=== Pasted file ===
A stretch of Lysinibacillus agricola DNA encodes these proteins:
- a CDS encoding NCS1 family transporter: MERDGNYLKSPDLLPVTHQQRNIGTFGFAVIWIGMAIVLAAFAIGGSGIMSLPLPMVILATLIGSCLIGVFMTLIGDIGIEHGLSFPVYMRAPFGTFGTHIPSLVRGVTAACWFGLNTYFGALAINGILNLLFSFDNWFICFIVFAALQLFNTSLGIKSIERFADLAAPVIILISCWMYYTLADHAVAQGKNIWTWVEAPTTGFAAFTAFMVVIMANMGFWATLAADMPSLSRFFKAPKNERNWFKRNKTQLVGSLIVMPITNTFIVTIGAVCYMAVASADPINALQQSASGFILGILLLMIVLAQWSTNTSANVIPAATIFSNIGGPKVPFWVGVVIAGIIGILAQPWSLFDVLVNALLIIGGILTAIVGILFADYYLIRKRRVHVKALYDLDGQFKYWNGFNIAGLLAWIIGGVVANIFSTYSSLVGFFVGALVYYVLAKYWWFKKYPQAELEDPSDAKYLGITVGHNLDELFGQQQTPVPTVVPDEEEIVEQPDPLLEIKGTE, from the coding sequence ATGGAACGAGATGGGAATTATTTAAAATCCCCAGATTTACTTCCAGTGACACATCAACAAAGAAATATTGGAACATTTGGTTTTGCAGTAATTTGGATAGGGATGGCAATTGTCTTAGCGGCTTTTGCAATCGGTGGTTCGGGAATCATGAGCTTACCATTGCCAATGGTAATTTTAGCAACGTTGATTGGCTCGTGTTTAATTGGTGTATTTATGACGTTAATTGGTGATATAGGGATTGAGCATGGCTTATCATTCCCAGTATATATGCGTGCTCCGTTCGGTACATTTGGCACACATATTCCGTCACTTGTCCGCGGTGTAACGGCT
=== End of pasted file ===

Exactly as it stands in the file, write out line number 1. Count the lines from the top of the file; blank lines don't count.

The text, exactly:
A stretch of Lysinibacillus agricola DNA encodes these proteins: